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Silk Road 2.0 Vendor Is Jailed For Two Years

ANNOUNCEMENT: Since the Silk Road 2.0 bust by the feds a few other Darknet Markets have fallen. The best Darknet Market available is the Agora Marketplace. It has the best reputation and a bigger selection of goods than Silk Road 2.0.

>> Click here to find the best alternative: Agora Marketplace <<

Cei William OwensA 29-yr.-old Welsh man by the name of Cei William Owens pleaded guilty to charges of supplying of class A and B drugs; he now faces a 2-yr. jail term. William was arrested alongside six other British nationals by the (NCA) National Crime Agency, being part of a broader clampdown on dark web site Silkroad 2.0. Reports indicate that he used to run his Silkroad business as a small mail order-style service, shipping narcotics to clients at certain pre-arranged drop off points.

He’s been charged with distribution of both class A & B Silkroad drugs including magic mushrooms and bhang, plus three other counts of possession. Owens, who’s a former resident of Aberdovey but recently staying at Aberystwyth, will be subjected to an additional “Proceeds of Crime” investigation. This will give the courts supreme power to seize any cash or assets derived from his illegal Silkroad activities.

During his Silkroad sentencing at the Swansea Crown Court, it was revealed that William went under the virtual pseudonym “Johnny Alpha” and traded with his account as part of the organized and sophisticated delivery system. Also for the campaigns, he advertised the narcotics as “quality hash” while promising clients free next day delivery and offering to ship illicit Silkroad substances via 1st class registered mail. Following a sanctioned raid at his residence, detectives recovered narcotics, digital scales and data encryption software installed within his computer.

In spite of a defence plea to give a suspended sentence, Recorder Ian Murphy QC said that he had no other option but enforcing an immediate prison term on the Silkroad dealer. The nature of his operations was quite complicated, with photographic exhibits showing a room had actually been converted to a distribution center; he also had lots of customer feedback from clients on his Silkroad profile.

On the home raid conducted by federal agents, various prohibited Silkroad paraphernalia was recovered including cannabis, MDMA, heat-sealing machines and legal highs with an estimated street value of £1,700. Moreover, stamps from Canada and Netherlands were discovered in the house showing that maybe Cei William was shipping narcotics to these countries as well.

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Drug Listing On Silk Road

ANNOUNCEMENT: Since the Silkroad 2.0 bust by the feds a few other Darknet Markets have fallen. The best Darknet Market available is the Agora Marketplace. It has the best reputation and a bigger selection of goods than Silkroad 2.0.

>> Click here to find the best alternative: Agora Marketplace <<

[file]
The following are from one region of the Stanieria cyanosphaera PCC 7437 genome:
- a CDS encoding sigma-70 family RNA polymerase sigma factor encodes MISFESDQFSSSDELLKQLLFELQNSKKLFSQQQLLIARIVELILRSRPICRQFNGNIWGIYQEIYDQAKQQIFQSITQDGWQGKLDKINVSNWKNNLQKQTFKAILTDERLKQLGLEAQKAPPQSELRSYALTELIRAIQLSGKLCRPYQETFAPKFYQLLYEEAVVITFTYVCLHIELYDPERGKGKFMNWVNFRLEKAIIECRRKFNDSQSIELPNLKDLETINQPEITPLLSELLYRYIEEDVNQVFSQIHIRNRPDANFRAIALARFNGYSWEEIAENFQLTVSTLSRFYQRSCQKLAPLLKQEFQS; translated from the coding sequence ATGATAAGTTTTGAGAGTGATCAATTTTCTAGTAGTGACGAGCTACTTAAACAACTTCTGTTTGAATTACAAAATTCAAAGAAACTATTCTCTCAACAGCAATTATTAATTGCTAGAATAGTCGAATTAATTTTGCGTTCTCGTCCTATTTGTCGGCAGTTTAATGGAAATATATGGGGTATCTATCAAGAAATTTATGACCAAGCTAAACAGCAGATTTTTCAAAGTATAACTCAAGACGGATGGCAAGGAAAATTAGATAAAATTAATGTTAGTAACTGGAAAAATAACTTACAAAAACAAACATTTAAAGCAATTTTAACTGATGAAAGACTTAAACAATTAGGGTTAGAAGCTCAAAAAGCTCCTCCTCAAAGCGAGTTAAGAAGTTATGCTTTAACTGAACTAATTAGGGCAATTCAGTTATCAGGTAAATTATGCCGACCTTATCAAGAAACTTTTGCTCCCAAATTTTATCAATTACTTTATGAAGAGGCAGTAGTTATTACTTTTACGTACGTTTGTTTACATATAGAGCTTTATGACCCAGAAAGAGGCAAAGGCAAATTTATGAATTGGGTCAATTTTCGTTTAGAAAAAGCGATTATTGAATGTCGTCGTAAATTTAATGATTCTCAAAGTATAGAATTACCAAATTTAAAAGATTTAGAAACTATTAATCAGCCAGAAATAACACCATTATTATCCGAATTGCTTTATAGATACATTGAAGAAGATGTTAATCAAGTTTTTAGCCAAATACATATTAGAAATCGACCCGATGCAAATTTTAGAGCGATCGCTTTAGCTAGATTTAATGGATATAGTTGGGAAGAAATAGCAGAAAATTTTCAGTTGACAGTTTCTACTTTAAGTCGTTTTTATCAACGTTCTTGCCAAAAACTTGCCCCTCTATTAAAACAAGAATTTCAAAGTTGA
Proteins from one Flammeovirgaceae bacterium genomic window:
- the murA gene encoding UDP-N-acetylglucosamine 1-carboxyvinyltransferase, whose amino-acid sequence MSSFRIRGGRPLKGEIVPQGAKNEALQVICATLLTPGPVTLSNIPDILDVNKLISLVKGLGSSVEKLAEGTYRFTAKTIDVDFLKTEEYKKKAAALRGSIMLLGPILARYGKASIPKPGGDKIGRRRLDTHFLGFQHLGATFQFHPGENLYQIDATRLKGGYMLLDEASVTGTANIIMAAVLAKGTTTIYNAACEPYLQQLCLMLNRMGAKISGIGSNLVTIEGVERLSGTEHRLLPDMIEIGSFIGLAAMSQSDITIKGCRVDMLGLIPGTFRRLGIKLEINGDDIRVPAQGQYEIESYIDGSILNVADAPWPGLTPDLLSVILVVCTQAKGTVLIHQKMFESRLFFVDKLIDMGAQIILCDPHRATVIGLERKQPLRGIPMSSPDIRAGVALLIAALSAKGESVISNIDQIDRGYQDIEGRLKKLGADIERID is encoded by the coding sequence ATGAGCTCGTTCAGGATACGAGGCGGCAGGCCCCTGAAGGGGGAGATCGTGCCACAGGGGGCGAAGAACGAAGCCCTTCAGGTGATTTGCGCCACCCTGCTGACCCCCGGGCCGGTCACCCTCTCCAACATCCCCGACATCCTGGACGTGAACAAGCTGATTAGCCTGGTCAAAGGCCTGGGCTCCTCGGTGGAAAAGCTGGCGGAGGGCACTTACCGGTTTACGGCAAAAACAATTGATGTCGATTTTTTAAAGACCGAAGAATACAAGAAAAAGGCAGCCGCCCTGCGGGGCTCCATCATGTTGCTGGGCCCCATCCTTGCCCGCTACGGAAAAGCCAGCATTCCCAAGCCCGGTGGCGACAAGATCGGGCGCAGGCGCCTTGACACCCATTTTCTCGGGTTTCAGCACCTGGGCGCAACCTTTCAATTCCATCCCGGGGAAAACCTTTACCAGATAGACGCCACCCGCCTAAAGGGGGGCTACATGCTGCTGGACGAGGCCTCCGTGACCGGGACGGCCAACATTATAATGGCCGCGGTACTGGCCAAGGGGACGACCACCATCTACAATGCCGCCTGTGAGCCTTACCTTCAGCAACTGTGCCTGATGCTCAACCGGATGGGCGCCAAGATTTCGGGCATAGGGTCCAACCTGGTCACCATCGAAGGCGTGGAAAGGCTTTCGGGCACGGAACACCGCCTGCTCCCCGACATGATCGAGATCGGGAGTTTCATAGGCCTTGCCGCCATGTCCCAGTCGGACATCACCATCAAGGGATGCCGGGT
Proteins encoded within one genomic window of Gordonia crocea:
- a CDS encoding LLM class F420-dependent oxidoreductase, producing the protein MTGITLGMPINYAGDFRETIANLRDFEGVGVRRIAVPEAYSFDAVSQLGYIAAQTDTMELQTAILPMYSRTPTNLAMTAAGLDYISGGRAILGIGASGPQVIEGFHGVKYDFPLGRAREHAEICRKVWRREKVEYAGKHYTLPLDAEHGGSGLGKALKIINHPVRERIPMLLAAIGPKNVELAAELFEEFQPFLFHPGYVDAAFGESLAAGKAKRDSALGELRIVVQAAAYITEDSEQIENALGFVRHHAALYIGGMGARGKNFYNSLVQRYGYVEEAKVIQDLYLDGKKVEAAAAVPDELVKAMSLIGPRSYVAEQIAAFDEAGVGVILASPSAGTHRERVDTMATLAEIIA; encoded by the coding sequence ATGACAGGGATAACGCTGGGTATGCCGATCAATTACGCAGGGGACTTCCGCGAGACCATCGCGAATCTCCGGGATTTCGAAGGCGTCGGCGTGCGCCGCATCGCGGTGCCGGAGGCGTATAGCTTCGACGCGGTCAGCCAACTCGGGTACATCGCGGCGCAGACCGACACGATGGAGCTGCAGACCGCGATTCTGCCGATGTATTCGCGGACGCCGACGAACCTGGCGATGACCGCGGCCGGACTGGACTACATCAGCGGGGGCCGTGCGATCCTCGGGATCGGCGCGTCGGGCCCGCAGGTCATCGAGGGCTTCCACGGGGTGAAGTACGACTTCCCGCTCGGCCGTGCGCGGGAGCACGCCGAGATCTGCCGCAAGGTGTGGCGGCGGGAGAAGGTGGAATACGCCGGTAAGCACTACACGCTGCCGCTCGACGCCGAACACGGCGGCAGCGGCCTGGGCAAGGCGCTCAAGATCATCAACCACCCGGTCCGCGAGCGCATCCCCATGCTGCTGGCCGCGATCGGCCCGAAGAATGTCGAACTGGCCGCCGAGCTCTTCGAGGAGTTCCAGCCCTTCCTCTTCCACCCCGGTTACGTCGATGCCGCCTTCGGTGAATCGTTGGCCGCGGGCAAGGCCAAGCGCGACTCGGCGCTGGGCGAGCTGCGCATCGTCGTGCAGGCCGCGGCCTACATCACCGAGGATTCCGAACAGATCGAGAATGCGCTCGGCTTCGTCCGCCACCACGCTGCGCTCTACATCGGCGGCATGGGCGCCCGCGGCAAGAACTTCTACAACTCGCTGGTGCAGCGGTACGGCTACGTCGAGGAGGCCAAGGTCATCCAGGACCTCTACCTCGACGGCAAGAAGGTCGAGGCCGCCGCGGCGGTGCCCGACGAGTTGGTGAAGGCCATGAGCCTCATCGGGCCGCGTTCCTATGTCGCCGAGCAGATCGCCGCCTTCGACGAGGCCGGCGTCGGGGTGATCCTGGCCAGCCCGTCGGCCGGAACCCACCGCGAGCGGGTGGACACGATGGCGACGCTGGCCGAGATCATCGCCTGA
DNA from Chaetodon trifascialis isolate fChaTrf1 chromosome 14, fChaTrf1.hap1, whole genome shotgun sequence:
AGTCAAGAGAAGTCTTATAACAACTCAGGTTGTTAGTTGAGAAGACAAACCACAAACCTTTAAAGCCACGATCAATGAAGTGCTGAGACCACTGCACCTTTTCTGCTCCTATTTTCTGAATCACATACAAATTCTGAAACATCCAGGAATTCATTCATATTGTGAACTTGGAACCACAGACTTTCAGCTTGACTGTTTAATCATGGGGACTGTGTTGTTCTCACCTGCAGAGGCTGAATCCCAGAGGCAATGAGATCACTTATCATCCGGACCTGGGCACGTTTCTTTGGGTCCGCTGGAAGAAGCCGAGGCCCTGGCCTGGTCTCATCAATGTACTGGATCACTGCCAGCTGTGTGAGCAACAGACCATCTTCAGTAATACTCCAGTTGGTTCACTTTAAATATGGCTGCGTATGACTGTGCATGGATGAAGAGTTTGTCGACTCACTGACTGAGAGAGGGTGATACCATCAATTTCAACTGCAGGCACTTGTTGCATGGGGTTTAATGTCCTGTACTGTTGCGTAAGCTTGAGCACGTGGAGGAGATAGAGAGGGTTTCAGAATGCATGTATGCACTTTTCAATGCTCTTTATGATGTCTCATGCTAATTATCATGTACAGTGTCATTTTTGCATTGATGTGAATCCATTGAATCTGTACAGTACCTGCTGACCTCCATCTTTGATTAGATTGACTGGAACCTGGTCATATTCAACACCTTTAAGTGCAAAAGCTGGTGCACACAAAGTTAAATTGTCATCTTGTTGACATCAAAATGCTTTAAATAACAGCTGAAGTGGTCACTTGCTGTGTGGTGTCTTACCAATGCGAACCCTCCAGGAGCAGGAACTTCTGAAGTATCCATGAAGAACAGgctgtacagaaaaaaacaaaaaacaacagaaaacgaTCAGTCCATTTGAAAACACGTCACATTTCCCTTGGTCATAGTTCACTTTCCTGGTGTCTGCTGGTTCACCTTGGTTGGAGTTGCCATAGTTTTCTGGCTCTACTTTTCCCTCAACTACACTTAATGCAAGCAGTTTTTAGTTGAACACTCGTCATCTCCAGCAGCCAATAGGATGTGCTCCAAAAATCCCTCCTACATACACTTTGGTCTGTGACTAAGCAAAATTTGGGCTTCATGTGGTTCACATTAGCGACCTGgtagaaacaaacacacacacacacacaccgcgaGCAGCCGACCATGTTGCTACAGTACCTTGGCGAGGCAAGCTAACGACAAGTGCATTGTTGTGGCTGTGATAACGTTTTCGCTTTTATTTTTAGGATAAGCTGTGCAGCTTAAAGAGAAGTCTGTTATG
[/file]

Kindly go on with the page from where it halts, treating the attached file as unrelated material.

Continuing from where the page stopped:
There might be some debate about what were the most popular drugs that were sold on the Silkroad, the online darknet market whose founder was recently sentenced to life in prison without parole? A study that was conducted by Professor Nicolas Christin, a Carnegie Mellon researcher, provides an answer. Christin’s research focuses on online crime and computer security and he’s the first researcher to come up with real measurements on Silk Road.

Professor Nicolas Christin
Silkroad founder Ross Ulbricht, who used the nom de guerre “Dread Pirate Roberts”, was sentenced on Friday 29 May 2015. He had faced a minimum of twenty years in prison after being found guilty on a range of charges, from money laundering to drug trafficking.

Nicolas and his team analyzed Silkroad daily from February 2012 to July 2012, and looked at the sale of approximately 24000 items. He and his team used a website crawling system and were able to create a detailed picture of the kind of goods that were being sold on the Silkroad and the revenues made by operators and sellers.

The team discovered that Silkroad was mainly used as a market for narcotics and controlled substances, including marijuana, cocaine and ecstasy. Marijuana was the top selling drug and it represented 13.7% percent of sales. “Drugs” (that encompassed a wide range of illegal narcotics not further categorized by the sellers) represented 9%, “prescription” was 7.3%, cocaine 2.6%, MDMA 1.6% and heroin 1.5%.

Nicolas Christin notes in his paper that sixteen of the top twenty categories on the Silkroad are drug related, with “soft drugs” such as marijuana outselling “hard drugs” such as opiates. Nicolas wrote that “this presumably simply reflects market demand”.

According to the FBI, other categories, such as “digital goods” and “services” also offered illicit purchases such as pirated content and hacking services. The large “books” category included titles such as “Hacking for Beginners”. The 4th nondrug category was erotica.

BitcoinThe paper estimates Silkroad’s daily sales by counting the site’s customer feedback and using the average item prices, coming to an average daily volume of approximately 7700 bitcoins per day, or $ 1.22 million per month. At this rate, the Silkroad would have sold over $ 40 million in the thirty four months it was in operation.

That would not be surprising, since the average daily sales increased by 44% in just the months that were measured in the study, and most of the customers seemed to be satisfied with their purchasing experiences—around 98% of all posted feedback was positive.